Cover Image

Not for Sale



View/Hide Left Panel
Click for next page ( 8


The National Academies | 500 Fifth St. N.W. | Washington, D.C. 20001
Copyright © National Academy of Sciences. All rights reserved.
Terms of Use and Privacy Statement



Below are the first 10 and last 10 pages of uncorrected machine-read text (when available) of this chapter, followed by the top 30 algorithmically extracted key phrases from the chapter as a whole.
Intended to provide our own search engines and external engines with highly rich, chapter-representative searchable text on the opening pages of each chapter. Because it is UNCORRECTED material, please consider the following text as a useful but insufficient proxy for the authoritative book pages.

Do not use for reproduction, copying, pasting, or reading; exclusively for search engines.

OCR for page 7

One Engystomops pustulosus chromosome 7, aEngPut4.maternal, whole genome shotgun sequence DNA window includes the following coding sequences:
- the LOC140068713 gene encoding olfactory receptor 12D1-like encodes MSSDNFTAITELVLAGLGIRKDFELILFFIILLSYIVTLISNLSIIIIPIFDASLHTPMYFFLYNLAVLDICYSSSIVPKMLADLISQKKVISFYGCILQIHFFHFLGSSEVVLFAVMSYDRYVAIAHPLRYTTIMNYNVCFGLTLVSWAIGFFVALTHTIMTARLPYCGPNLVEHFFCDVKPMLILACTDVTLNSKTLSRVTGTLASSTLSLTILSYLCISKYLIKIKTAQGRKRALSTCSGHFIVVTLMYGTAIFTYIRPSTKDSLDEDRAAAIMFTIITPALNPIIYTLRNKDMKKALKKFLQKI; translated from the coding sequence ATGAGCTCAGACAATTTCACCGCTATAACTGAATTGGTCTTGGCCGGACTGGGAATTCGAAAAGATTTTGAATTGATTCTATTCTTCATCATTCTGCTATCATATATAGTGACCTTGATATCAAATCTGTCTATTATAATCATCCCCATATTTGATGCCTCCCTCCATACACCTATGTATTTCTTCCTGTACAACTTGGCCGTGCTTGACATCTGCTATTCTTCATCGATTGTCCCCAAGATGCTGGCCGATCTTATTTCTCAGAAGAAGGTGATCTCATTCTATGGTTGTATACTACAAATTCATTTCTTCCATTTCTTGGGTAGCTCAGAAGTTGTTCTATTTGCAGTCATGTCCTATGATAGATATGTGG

Background 7 How Asphalt Concrete Pavements Fail Rutting Rutting (often referred to as permanent deformation) is a common form of distress in flexible pavements. When truck tires move across an asphalt concrete pavement, the pavement deflects a very small amount. These deflections range from much less than a tenth of a milli- meter in cold weather--when the pavement and subgrade are very stiff--to a millimeter or more in warm weather--when the pavement surface is hot and very soft. After the truck tire passes over a given spot in the pavement, the pavement tends to spring back to its original position. Often, however, the pavement surface will not completely recover. Instead, there will be a very small amount of permanent deformation in the wheel path. After many wheel loads have passed over the pavement--perhaps only a few thousand in a poorly constructed pavement, to 10 million or more for one properly designed and constructed for heavy traffic loads--this rutting can become significant. Severely rutted pavements can have ruts 20 mm or more in depth. Rutting is a serious problem because the ruts contribute to a rough riding surface and can fill with water during rain or snow events, which can then cause vehicles traveling on the road to hydroplane and lose control. Rut depths of about 10 mm or more are usually considered excessive and a significant safety hazard. Figure 2-3 is diagram of rutting in an HMA pavement. Other related forms of permanent deformation include shoving and wash boarding. Shoving occurs at intersections when vehicles stop, exerting a lateral force on the surface of the hot mix causing it to deform excessively across the pavement, rather than within the wheel ruts. Wash boarding is a similar phenomenon but, in this case, the deformation takes the form of a series of large ripples across the pavement surface. Rutting, shoving, and wash boarding can be the result of permanent deformation in any part of the pavement--the subgrade, the granular subbase, or any of the bound layers. Excessive permanent deformation in one or more of the bound layers is the result of an asphalt concrete mixture that lacks strength and stiffness at high temperatures. Several problems with a mix design, such as selecting an asphalt binder that is too soft for the given climate and traffic level, can make it prone to rutting and other forms of permanent deformation. Relationships between mixture composition and pavement performance are discussed in detail in Chapter 7. Fatigue Cracking Like rutting, fatigue cracking results from the large number of loads applied over time to a pavement subject by traffic. However, fatigue cracking tends to occur when the pavement is at moderate temperatures, rather than at the high temperatures that cause rutting. Because the HMA at moderate temperatures is stiffer and more brittle than at high temperatures, it tends to crack under repeated loading rather than deform. When cracks first form in an HMA pavement, Figure 2-3. Sketch of rutting in a flexible pavement.